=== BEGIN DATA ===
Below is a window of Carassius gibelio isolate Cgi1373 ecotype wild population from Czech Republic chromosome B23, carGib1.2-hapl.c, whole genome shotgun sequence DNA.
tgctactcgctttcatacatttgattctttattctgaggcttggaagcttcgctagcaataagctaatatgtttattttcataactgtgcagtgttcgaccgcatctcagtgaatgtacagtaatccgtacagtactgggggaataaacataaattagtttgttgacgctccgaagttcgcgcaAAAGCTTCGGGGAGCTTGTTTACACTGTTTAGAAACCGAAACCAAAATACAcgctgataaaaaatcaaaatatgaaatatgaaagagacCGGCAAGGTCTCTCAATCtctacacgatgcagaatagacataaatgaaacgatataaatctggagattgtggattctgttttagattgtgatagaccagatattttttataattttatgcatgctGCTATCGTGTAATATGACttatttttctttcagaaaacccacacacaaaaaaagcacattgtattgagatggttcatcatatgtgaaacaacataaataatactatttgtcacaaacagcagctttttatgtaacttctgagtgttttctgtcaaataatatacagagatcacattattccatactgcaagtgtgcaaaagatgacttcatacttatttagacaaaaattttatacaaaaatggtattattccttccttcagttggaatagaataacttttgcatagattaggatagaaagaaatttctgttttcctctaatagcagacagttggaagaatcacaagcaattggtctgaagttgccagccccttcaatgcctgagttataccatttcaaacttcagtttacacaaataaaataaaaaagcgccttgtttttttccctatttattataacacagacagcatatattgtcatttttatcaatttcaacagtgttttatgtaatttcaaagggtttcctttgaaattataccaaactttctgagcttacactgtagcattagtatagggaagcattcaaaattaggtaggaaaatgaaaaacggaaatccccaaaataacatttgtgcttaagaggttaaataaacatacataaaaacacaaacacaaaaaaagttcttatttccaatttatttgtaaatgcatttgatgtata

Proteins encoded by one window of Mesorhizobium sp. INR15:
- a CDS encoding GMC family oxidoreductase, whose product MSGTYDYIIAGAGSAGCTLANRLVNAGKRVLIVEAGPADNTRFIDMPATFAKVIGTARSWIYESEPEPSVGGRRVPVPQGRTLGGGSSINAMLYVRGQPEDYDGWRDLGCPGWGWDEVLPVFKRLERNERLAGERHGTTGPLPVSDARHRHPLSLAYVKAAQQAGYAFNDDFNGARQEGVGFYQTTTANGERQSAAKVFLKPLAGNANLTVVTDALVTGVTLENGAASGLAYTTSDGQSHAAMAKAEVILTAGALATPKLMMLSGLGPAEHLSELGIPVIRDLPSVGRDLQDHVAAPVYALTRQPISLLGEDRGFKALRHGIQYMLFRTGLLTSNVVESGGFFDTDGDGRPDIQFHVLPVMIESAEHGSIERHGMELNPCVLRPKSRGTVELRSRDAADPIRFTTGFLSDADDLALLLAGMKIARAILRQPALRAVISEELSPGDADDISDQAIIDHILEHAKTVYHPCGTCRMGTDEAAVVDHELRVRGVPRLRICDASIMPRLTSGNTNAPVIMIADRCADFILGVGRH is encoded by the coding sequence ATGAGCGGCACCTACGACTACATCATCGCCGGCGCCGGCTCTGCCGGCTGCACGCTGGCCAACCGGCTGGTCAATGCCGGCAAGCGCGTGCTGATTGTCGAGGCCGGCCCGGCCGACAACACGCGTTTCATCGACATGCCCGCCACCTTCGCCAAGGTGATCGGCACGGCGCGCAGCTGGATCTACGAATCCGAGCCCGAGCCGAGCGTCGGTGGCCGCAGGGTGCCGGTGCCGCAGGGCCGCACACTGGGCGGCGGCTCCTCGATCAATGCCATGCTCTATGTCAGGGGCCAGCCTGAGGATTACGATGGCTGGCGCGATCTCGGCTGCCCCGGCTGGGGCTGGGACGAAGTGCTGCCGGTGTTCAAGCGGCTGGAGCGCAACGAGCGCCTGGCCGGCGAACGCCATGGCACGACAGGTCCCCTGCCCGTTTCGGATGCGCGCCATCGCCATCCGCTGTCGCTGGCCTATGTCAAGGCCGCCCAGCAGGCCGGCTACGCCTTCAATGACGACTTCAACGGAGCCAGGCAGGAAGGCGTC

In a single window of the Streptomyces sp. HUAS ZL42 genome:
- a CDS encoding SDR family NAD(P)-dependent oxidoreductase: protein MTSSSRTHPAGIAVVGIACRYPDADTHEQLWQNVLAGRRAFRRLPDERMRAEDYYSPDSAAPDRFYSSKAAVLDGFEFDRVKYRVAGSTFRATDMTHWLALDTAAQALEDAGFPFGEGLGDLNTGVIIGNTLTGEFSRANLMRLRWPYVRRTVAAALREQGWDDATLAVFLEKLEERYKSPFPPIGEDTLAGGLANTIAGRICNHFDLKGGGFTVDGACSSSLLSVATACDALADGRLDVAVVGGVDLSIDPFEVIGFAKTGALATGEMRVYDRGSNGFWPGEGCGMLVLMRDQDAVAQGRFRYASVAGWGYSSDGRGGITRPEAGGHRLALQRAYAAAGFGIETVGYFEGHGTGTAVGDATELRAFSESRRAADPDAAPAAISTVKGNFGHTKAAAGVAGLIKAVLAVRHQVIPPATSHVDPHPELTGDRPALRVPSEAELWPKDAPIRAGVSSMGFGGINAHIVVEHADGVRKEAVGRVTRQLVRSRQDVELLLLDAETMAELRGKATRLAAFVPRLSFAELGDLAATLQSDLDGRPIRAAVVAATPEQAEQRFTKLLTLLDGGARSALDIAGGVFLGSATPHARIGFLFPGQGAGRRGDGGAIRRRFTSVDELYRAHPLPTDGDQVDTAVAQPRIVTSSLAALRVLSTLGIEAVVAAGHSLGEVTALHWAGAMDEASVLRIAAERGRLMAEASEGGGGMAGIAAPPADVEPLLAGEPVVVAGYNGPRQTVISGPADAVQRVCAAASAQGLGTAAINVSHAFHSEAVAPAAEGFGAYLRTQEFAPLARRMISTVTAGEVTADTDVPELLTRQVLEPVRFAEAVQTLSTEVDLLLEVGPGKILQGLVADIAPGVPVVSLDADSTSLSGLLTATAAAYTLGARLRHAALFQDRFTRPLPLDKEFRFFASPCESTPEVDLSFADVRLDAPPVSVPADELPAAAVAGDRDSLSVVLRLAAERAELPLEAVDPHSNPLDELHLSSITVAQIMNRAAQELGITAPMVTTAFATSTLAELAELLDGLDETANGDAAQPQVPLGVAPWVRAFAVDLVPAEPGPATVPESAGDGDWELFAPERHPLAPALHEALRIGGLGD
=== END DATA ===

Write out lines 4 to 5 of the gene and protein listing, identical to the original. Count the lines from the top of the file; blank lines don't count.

- a CDS encoding GMC family oxidoreductase, whose product MSGTYDYIIAGAGSAGCTLANRLVNAGKRVLIVEAGPADNTRFIDMPATFAKVIGTARSWIYESEPEPSVGGRRVPVPQGRTLGGGSSINAMLYVRGQPEDYDGWRDLGCPGWGWDEVLPVFKRLERNERLAGERHGTTGPLPVSDARHRHPLSLAYVKAAQQAGYAFNDDFNGARQEGVGFYQTTTANGERQSAAKVFLKPLAGNANLTVVTDALVTGVTLENGAASGLAYTTSDGQSHAAMAKAEVILTAGALATPKLMMLSGLGPAEHLSELGIPVIRDLPSVGRDLQDHVAAPVYALTRQPISLLGEDRGFKALRHGIQYMLFRTGLLTSNVVESGGFFDTDGDGRPDIQFHVLPVMIESAEHGSIERHGMELNPCVLRPKSRGTVELRSRDAADPIRFTTGFLSDADDLALLLAGMKIARAILRQPALRAVISEELSPGDADDISDQAIIDHILEHAKTVYHPCGTCRMGTDEAAVVDHELRVRGVPRLRICDASIMPRLTSGNTNAPVIMIADRCADFILGVGRH is encoded by the coding sequence ATGAGCGGCACCTACGACTACATCATCGCCGGCGCCGGCTCTGCCGGCTGCACGCTGGCCAACCGGCTGGTCAATGCCGGCAAGCGCGTGCTGATTGTCGAGGCCGGCCCGGCCGACAACACGCGTTTCATCGACATGCCCGCCACCTTCGCCAAGGTGATCGGCACGGCGCGCAGCTGGATCTACGAATCCGAGCCCGAGCCGAGCGTCGGTGGCCGCAGGGTGCCGGTGCCGCAGGGCCGCACACTGGGCGGCGGCTCCTCGATCAATGCCATGCTCTATGTCAGGGGCCAGCCTGAGGATTACGATGGCTGGCGCGATCTCGGCTGCCCCGGCTGGGGCTGGGACGAAGTGCTGCCGGTGTTCAAGCGGCTGGAGCGCAACGAGCGCCTGGCCGGCGAACGCCATGGCACGACAGGTCCCCTGCCCGTTTCGGATGCGCGCCATCGCCATCCGCTGTCGCTGGCCTATGTCAAGGCCGCCCAGCAGGCCGGCTACGCCTTCAATGACGACTTCAACGGAGCCAGGCAGGAAGGCGTC

In a single window of the Streptomyces sp. HUAS ZL42 genome: